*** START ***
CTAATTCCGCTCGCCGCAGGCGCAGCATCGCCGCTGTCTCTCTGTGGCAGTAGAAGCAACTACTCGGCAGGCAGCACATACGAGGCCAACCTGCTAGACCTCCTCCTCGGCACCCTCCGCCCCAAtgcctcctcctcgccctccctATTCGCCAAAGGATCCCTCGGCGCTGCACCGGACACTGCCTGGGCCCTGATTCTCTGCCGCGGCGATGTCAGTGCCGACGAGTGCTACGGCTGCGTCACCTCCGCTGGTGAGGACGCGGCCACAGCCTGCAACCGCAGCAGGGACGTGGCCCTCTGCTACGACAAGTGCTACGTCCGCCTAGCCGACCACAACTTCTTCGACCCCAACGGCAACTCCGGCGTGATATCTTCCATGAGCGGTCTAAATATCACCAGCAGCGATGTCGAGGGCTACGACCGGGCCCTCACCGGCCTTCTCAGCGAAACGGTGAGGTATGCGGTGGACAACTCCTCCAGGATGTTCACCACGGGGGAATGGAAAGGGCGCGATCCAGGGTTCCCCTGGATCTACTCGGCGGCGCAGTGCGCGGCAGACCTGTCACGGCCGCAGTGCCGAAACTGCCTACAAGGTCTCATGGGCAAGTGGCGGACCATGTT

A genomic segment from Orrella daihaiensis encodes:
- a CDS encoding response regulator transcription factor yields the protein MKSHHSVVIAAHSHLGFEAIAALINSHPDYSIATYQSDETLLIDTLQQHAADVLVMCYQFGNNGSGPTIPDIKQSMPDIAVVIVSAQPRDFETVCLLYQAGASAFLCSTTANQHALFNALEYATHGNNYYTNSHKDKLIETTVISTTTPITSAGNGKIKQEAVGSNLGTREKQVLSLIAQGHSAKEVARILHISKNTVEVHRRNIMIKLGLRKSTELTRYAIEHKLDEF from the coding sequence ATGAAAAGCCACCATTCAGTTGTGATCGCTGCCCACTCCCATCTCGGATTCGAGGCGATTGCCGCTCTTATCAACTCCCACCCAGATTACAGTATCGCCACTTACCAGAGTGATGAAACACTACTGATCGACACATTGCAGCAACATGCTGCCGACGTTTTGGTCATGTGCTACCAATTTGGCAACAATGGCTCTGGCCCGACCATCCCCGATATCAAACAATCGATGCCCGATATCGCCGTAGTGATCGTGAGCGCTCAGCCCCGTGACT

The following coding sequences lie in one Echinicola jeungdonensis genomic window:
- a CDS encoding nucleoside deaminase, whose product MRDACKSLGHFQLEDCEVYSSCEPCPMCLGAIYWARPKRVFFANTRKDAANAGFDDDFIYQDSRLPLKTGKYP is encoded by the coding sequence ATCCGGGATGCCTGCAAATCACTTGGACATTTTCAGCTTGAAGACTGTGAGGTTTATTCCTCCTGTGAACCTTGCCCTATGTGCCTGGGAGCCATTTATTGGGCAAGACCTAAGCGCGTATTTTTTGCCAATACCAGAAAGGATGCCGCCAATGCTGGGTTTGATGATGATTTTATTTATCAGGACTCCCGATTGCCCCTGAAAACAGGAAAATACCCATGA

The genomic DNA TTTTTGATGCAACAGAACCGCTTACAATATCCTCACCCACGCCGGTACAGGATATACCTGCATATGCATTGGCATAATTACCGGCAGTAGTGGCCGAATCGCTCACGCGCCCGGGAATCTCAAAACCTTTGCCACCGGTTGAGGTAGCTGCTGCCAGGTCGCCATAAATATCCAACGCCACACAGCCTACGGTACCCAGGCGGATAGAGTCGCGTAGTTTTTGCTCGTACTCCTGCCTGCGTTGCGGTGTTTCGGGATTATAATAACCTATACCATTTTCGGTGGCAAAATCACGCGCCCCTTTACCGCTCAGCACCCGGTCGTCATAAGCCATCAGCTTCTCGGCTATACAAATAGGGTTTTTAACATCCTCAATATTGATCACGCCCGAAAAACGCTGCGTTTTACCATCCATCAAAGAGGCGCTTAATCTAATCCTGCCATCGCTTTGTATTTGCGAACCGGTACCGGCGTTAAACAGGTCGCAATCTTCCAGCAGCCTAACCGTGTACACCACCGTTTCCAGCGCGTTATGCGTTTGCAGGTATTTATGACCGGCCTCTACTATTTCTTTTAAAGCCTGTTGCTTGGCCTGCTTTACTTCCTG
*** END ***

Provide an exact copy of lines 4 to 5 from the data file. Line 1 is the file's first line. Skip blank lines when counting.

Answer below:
The following coding sequences lie in one Echinicola jeungdonensis genomic window:
- a CDS encoding nucleoside deaminase, whose product MRDACKSLGHFQLEDCEVYSSCEPCPMCLGAIYWARPKRVFFANTRKDAANAGFDDDFIYQDSRLPLKTGKYP is encoded by the coding sequence ATCCGGGATGCCTGCAAATCACTTGGACATTTTCAGCTTGAAGACTGTGAGGTTTATTCCTCCTGTGAACCTTGCCCTATGTGCCTGGGAGCCATTTATTGGGCAAGACCTAAGCGCGTATTTTTTGCCAATACCAGAAAGGATGCCGCCAATGCTGGGTTTGATGATGATTTTATTTATCAGGACTCCCGATTGCCCCTGAAAACAGGAAAATACCCATGA